Laying smart foundations
Written by: Richard Martin | Published:

Smart cities may be the future, but that doesn't mean that they will appear without a great deal of thought and no small amount of hard work. Richard Martin looks at their potential benefits and the obstacles still in their way

Smart city projects that typically look to use the Internet of Things, ubiquitous sensors using Low Powered Wide Area (LPWA) technologies, and big data, among other technologies, can be found in London, Glasgow, Bristol, Exeter and Manchester. They are working to improve the lives of citizens and the efficiency of businesses and public services, with support from the Future Cities Catapult.

Smart cities also have the potential to improve citizens’ safety – through combining public and private data with the IoT, it is possible to get first-responders to the right place faster by finding clear routes, and detect serious incidents rather than waiting for them to be called in (gunshot detectors are being installed in some US cities); and with predictive analytics, it is possible to get assets in the best position even before events happen.

In the UK, we have already seen how the use of cameras linked to the Police National Computer system detects road-tax violations and tracks down suspect vehicles. Links to a wider range of information sources such as smart buildings could increase the effectiveness and safety of both fire and police operations. In the long term, there is no doubt that smart cities will be big business. Consultancy Frost & Sullivan estimates that the total market for smart city solutions will be $1.5 trillion in 2020, with smart energy predicted to be the fastest-growing market segment, with a CAGR of nearly 20 per cent.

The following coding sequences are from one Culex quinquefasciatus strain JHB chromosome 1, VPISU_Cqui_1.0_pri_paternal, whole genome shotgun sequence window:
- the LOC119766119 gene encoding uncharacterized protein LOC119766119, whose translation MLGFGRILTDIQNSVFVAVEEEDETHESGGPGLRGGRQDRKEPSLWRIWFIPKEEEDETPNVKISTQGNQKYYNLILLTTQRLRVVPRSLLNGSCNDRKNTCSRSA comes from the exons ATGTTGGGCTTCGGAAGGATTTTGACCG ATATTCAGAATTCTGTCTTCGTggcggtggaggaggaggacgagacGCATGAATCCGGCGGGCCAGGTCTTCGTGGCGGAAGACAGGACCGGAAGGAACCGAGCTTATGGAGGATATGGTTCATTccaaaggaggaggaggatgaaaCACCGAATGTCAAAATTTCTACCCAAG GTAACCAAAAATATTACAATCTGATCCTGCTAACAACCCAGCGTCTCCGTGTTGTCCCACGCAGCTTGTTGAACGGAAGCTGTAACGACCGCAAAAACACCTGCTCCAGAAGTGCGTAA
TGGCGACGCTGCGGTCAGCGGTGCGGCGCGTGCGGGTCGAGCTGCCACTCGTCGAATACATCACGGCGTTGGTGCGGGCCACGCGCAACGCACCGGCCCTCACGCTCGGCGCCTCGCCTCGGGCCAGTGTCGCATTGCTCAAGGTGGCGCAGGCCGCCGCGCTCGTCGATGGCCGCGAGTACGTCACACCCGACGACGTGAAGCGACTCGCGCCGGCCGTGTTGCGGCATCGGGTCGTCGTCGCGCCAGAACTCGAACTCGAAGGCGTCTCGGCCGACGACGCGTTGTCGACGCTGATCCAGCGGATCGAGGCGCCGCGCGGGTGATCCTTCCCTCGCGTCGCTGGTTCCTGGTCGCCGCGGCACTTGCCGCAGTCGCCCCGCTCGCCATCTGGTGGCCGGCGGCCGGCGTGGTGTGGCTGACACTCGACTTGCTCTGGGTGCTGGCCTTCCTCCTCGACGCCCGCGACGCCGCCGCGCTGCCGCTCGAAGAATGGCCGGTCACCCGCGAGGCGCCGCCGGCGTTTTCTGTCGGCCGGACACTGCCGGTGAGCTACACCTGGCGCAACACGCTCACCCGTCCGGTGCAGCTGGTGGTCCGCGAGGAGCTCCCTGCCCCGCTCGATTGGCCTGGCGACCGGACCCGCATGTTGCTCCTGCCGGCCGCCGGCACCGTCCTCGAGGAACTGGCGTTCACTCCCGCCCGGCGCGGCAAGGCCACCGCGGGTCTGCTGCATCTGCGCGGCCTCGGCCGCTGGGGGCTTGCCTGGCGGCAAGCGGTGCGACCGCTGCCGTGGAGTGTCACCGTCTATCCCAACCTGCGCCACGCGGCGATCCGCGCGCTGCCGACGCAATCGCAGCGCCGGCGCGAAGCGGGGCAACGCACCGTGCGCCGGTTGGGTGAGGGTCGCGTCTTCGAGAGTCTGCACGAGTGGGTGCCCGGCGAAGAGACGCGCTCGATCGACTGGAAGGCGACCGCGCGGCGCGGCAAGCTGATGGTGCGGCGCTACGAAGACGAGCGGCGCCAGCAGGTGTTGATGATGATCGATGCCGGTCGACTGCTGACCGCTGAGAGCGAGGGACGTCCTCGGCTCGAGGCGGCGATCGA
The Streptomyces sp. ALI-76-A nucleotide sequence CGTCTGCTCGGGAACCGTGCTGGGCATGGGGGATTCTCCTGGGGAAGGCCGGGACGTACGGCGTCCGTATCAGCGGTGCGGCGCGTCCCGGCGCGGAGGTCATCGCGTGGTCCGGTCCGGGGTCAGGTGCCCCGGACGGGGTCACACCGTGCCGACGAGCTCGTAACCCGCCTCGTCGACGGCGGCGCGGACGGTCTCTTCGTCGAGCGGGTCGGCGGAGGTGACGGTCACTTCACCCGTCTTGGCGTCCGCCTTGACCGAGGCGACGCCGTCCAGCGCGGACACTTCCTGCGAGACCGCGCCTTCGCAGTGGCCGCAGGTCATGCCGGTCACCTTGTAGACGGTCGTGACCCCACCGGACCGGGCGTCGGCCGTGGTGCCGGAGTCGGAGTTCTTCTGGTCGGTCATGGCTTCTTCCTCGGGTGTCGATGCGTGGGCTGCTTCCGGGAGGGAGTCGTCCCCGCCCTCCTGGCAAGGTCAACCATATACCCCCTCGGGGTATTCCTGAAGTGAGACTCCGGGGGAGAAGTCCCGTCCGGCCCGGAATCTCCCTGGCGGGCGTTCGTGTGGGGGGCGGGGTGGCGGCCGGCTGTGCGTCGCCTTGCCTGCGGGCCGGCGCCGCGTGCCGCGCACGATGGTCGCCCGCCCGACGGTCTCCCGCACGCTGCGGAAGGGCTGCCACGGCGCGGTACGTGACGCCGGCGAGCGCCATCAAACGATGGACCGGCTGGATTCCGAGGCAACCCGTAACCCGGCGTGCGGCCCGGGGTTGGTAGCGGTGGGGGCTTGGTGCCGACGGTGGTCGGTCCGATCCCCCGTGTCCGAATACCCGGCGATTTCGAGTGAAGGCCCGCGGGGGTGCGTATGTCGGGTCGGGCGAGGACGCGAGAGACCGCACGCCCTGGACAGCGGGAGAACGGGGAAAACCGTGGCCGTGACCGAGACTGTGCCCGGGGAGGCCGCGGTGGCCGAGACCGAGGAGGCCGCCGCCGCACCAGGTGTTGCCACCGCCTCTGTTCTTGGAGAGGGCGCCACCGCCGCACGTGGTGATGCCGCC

The company predicts that in 2025 there will be 26 smart cities, which it defines as cities having active projects in five or more of the following areas: smart infrastructure, smart governance, smart energy, smart transportation, smart buildings, smart security, and smart healthcare. More than half will be in Europe and North America.

IHS Markit has also analysed the smart city market, and estimates that device shipments will rise from 202 million in 2017 to 1.4 billion by 2026. It sees considerable fragmentation in the smart city environment with multiple applications, wireless platforms, equipment suppliers and standards. Projects come in many sizes and scope, and suppliers range from start-ups to major telecoms vendors such as Arqiva and Vodafone, and IT majors such as Hitachi and NEC. It expects those projects that take a long-term view of return and address the fundamental issues facing society will be the most successful. Also, by leveraging adjacent sectors, such as advertising or major network deployments, smart cities will be able to tap into other revenue streams.

However, many challenges remain, which were discussed at a recent CW (Cambridge Wireless) event, ‘Answering the scale-up challenge for smart cities’, hosted by Digital Greenwich.